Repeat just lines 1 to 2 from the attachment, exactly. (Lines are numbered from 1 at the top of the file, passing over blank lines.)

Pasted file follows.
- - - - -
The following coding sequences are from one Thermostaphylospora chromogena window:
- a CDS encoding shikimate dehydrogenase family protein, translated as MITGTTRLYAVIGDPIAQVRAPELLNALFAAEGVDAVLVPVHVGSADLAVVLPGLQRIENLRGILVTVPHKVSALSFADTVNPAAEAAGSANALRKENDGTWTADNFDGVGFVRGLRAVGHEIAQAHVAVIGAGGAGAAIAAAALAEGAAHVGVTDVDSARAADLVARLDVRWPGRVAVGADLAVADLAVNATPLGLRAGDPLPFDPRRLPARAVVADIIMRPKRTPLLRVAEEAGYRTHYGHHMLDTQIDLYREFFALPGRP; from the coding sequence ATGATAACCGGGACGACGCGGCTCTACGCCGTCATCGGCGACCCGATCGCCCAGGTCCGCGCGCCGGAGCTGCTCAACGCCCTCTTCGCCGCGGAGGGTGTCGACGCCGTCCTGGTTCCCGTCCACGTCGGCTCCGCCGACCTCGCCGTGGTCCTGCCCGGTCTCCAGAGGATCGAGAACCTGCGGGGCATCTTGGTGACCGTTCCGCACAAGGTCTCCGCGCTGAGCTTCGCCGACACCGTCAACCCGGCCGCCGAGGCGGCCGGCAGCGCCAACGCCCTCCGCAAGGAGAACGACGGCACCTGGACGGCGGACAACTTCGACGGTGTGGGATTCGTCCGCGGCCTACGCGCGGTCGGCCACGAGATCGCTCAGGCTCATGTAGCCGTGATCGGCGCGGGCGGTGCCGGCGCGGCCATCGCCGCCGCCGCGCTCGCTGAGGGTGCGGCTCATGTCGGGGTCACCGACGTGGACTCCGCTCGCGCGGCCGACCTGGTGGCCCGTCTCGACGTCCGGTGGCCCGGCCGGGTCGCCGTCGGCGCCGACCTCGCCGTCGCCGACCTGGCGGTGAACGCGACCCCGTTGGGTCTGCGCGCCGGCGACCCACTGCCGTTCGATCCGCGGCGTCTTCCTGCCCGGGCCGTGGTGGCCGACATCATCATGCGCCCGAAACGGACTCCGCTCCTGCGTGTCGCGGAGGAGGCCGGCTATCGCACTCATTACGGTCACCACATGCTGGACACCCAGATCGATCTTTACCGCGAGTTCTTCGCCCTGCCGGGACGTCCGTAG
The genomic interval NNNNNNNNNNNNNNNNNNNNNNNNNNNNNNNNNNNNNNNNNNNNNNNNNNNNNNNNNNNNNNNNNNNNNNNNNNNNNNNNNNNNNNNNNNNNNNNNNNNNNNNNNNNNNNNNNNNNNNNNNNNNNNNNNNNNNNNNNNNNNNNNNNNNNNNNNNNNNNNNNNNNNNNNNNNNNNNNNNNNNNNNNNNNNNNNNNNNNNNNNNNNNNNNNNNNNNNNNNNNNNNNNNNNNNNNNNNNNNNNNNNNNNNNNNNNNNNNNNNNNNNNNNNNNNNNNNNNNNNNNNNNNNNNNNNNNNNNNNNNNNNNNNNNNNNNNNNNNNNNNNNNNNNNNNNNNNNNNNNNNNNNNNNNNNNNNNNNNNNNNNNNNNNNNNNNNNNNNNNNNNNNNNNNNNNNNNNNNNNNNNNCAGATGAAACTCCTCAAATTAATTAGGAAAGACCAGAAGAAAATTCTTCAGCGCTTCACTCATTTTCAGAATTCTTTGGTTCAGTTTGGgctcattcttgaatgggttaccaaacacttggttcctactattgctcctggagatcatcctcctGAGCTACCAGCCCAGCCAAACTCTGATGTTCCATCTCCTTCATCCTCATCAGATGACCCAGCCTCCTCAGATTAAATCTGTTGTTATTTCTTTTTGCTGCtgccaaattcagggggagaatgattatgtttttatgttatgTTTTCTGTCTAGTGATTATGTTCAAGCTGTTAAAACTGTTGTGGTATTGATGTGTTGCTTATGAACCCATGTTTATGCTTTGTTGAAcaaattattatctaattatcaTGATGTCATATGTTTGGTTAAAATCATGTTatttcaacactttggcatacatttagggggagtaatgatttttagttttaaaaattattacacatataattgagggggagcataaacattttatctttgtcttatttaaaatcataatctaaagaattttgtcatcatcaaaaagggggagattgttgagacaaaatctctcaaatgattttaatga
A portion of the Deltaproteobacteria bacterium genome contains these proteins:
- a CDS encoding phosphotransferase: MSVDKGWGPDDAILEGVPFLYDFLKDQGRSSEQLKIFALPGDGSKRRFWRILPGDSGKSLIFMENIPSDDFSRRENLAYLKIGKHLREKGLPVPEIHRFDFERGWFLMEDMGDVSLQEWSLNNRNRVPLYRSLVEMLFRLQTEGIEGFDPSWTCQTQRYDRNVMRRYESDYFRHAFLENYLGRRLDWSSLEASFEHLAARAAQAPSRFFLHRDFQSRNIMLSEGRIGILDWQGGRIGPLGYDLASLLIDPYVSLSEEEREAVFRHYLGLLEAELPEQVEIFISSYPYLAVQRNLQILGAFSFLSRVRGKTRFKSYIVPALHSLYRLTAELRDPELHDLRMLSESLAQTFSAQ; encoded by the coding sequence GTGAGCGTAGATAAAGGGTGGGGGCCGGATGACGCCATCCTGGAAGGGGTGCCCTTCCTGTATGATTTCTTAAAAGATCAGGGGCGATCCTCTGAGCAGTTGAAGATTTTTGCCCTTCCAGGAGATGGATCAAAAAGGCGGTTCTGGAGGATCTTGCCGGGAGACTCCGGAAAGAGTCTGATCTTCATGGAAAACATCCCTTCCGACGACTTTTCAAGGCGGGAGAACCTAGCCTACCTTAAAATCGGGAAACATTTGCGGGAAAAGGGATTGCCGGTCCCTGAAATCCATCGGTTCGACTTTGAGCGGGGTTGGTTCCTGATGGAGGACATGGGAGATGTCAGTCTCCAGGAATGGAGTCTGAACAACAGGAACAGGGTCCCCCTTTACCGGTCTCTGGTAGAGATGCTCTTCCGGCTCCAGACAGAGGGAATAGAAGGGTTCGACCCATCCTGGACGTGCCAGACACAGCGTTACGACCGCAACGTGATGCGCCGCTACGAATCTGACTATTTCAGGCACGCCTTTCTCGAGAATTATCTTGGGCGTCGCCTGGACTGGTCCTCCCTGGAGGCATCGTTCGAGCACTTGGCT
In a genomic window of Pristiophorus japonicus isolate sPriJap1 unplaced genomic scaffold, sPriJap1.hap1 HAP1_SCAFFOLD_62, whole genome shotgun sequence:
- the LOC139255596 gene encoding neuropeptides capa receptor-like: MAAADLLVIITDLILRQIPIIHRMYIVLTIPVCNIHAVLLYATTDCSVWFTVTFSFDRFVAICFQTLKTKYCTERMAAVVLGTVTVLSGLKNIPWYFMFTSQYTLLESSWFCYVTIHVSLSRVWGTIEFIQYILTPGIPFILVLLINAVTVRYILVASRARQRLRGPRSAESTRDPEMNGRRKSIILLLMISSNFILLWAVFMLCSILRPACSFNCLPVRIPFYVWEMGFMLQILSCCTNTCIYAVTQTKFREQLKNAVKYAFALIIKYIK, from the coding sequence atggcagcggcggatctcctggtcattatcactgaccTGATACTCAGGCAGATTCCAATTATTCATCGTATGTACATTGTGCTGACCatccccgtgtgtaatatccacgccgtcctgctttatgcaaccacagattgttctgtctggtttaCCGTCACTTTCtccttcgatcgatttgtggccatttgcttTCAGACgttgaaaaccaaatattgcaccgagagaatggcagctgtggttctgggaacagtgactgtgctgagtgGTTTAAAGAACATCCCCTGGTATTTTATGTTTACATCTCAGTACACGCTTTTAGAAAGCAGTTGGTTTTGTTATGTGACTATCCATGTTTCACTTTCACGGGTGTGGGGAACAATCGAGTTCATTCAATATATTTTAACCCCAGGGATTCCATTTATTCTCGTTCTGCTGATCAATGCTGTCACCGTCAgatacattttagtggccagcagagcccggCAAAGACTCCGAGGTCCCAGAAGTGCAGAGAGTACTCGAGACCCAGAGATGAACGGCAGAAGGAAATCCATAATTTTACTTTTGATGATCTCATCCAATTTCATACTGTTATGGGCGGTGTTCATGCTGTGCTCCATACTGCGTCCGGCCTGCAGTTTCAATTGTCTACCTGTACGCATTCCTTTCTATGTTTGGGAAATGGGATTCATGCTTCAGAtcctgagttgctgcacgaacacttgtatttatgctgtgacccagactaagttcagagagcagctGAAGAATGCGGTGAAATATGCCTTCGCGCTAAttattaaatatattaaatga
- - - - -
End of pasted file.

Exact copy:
The following coding sequences are from one Thermostaphylospora chromogena window:
- a CDS encoding shikimate dehydrogenase family protein, translated as MITGTTRLYAVIGDPIAQVRAPELLNALFAAEGVDAVLVPVHVGSADLAVVLPGLQRIENLRGILVTVPHKVSALSFADTVNPAAEAAGSANALRKENDGTWTADNFDGVGFVRGLRAVGHEIAQAHVAVIGAGGAGAAIAAAALAEGAAHVGVTDVDSARAADLVARLDVRWPGRVAVGADLAVADLAVNATPLGLRAGDPLPFDPRRLPARAVVADIIMRPKRTPLLRVAEEAGYRTHYGHHMLDTQIDLYREFFALPGRP; from the coding sequence ATGATAACCGGGACGACGCGGCTCTACGCCGTCATCGGCGACCCGATCGCCCAGGTCCGCGCGCCGGAGCTGCTCAACGCCCTCTTCGCCGCGGAGGGTGTCGACGCCGTCCTGGTTCCCGTCCACGTCGGCTCCGCCGACCTCGCCGTGGTCCTGCCCGGTCTCCAGAGGATCGAGAACCTGCGGGGCATCTTGGTGACCGTTCCGCACAAGGTCTCCGCGCTGAGCTTCGCCGACACCGTCAACCCGGCCGCCGAGGCGGCCGGCAGCGCCAACGCCCTCCGCAAGGAGAACGACGGCACCTGGACGGCGGACAACTTCGACGGTGTGGGATTCGTCCGCGGCCTACGCGCGGTCGGCCACGAGATCGCTCAGGCTCATGTAGCCGTGATCGGCGCGGGCGGTGCCGGCGCGGCCATCGCCGCCGCCGCGCTCGCTGAGGGTGCGGCTCATGTCGGGGTCACCGACGTGGACTCCGCTCGCGCGGCCGACCTGGTGGCCCGTCTCGACGTCCGGTGGCCCGGCCGGGTCGCCGTCGGCGCCGACCTCGCCGTCGCCGACCTGGCGGTGAACGCGACCCCGTTGGGTCTGCGCGCCGGCGACCCACTGCCGTTCGATCCGCGGCGTCTTCCTGCCCGGGCCGTGGTGGCCGACATCATCATGCGCCCGAAACGGACTCCGCTCCTGCGTGTCGCGGAGGAGGCCGGCTATCGCACTCATTACGGTCACCACATGCTGGACACCCAGATCGATCTTTACCGCGAGTTCTTCGCCCTGCCGGGACGTCCGTAG